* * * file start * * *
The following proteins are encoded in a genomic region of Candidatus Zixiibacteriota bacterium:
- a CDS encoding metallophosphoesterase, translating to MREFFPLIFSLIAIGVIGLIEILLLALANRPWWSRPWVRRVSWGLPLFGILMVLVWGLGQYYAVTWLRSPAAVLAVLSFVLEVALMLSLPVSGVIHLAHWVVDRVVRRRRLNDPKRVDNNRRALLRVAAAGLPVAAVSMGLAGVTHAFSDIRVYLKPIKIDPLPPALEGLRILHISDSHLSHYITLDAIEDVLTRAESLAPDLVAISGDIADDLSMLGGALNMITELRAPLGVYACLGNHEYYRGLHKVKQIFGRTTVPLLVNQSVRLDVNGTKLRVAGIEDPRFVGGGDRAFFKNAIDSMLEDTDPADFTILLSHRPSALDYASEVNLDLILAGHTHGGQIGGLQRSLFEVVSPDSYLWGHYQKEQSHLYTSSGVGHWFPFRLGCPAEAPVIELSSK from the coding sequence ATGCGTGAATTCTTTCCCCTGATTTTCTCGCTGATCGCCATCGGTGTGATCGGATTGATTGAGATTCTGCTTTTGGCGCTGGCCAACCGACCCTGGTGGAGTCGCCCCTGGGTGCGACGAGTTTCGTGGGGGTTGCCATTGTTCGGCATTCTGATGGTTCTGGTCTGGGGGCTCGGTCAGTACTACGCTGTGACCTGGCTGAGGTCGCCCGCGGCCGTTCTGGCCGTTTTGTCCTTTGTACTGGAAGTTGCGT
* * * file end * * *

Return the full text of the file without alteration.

The following proteins are encoded in a genomic region of Candidatus Zixiibacteriota bacterium:
- a CDS encoding metallophosphoesterase, translating to MREFFPLIFSLIAIGVIGLIEILLLALANRPWWSRPWVRRVSWGLPLFGILMVLVWGLGQYYAVTWLRSPAAVLAVLSFVLEVALMLSLPVSGVIHLAHWVVDRVVRRRRLNDPKRVDNNRRALLRVAAAGLPVAAVSMGLAGVTHAFSDIRVYLKPIKIDPLPPALEGLRILHISDSHLSHYITLDAIEDVLTRAESLAPDLVAISGDIADDLSMLGGALNMITELRAPLGVYACLGNHEYYRGLHKVKQIFGRTTVPLLVNQSVRLDVNGTKLRVAGIEDPRFVGGGDRAFFKNAIDSMLEDTDPADFTILLSHRPSALDYASEVNLDLILAGHTHGGQIGGLQRSLFEVVSPDSYLWGHYQKEQSHLYTSSGVGHWFPFRLGCPAEAPVIELSSK from the coding sequence ATGCGTGAATTCTTTCCCCTGATTTTCTCGCTGATCGCCATCGGTGTGATCGGATTGATTGAGATTCTGCTTTTGGCGCTGGCCAACCGACCCTGGTGGAGTCGCCCCTGGGTGCGACGAGTTTCGTGGGGGTTGCCATTGTTCGGCATTCTGATGGTTCTGGTCTGGGGGCTCGGTCAGTACTACGCTGTGACCTGGCTGAGGTCGCCCGCGGCCGTTCTGGCCGTTTTGTCCTTTGTACTGGAAGTTGCGT